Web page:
Stress eating and the pressure to be thin
Most would agree that American women feel pressured by society to be thin.
I feel it. But because I practice mindfulness and self-acceptance in yoga, and because I've done a lot of work to recover from an eating disorder, I am able to choose to disregard that pressure. Most of the time.
There are certain times in life when the pressure to be thin intensifies.
Holidays. Black-tie events. Beach vacations (BIKINI!). Your wedding day. Reunions.
Any time I'm wearing something smaller/tighter than normal and/or will be in the spotlight, I still struggle with the pressure to be thin.
And when that stress wears on me, I eat. I'm a stress eater.
Right now is one of those times. Next week, I'm having some photos taken — my first yoga shoot. And I'm feeling the pressure to be thin. Lean and beautiful and strong like the yogis who grace the covers of magazines.
My rational mind knows (and even preaches) that yoga is for everybody and every body. But there's a fear inside of me that questions whether or not I'm good enough.
How will people take you seriously as a teacher if you can't do the full variation of that pose?
How will they respect you with that gut?
What's funny is that when I don't feel pressured to be thin, I tend to lose weight more easily. I don't stress eat and it's easier to practice mindfulness and self-acceptance. When I'm not "trying," my body is it's healthiest.
Over the last two weeks, I've been stress eating.
Healthy foods and junk foods have created a little extra padding on my body and I feel uncomfortable and swollen. I'm eating when I'm not hungry and I'm eating junky foods that don't make me feel good.
I don't know if this is normal or not but it's normal for me. During the times I feel the most pressured to be thin, I'm generally at my biggest. Because when I'm under pressure, I eat. Does anyone else do this?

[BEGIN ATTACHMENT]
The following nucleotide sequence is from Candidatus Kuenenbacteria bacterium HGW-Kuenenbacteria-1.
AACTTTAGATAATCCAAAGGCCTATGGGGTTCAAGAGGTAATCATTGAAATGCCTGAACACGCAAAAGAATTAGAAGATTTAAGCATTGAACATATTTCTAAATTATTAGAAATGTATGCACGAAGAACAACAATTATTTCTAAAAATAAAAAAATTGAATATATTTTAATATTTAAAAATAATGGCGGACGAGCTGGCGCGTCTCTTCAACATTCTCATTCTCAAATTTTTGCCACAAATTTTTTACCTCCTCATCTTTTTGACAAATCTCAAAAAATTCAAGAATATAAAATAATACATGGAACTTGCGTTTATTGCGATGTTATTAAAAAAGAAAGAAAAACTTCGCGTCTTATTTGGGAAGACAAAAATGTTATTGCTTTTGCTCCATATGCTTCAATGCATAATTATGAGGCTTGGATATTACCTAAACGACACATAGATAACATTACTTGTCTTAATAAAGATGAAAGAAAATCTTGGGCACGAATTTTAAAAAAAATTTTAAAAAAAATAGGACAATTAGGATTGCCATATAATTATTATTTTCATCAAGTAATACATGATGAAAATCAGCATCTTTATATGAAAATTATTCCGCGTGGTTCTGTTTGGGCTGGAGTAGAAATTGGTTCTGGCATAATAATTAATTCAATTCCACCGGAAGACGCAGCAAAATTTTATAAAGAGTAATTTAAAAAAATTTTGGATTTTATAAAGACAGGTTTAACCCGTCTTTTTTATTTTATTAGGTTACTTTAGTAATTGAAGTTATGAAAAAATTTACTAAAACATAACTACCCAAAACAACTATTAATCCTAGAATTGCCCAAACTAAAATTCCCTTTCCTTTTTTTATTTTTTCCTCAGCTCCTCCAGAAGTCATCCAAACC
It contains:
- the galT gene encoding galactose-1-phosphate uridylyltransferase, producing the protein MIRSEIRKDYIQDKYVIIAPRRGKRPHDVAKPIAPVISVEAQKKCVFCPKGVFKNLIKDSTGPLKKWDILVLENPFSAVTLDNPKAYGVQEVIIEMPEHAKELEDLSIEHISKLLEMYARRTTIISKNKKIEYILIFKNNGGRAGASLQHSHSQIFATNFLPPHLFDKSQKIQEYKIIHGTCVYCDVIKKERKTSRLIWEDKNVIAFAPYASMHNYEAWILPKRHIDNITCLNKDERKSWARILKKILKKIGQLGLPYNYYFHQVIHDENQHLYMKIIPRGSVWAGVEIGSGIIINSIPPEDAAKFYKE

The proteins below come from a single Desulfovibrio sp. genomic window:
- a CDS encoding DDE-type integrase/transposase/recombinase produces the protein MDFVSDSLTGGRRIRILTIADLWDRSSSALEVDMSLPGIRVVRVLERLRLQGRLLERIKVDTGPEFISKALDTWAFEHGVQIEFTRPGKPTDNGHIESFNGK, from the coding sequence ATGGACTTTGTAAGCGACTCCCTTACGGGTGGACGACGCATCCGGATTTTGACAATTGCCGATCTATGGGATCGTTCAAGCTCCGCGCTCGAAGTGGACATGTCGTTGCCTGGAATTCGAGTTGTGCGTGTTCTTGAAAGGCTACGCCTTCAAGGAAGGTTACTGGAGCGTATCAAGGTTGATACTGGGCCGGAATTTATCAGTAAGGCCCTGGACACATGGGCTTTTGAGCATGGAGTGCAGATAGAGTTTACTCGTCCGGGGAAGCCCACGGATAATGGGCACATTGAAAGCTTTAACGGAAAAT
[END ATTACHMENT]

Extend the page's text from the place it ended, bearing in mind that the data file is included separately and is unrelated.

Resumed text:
I'm writing about this because I need to practice what I preach.
And by sharing it with you, I'll feel accountable.
Yesterday, I had a conversation with my sister about this subject. It can be hard to take your own advice, but it's probably the advice you need most. I've conquered an eating disorder. I've found peace and learned to love myself. In my yoga classes, I try to give others tools to help them find what they need on their mat, too. And yet here I am, letting a silly photo shoot get to me. Judging myself and expecting myself to be the ideal image of a yogi — an ideal that's all in my head.
I have one week left to make this right.
And by right, I don't mean shedding a few pounds. I mean getting my mind right. Practicing what I preach and turning to the positive tools — not junk food — when feelings of fear, judgment and self-doubt enter my heart. This week, I will devote ample time to my personal yoga and meditation practice.
Old habits die hard. Even if, maybe even especially if, they are negative. I know that this isn't the last time I'll ever stress eat. But I'm recognizing the issue without judgment and putting it all out there ... which is more than I've done before. And I'm going to work hard — starting this week — to replace the habit of turning to food with the habit of turning to my mat.
Change is hard. But staying in one place is harder.
Thank you for being here for me. Knowing that somebody is reading these thoughts helps me let them go.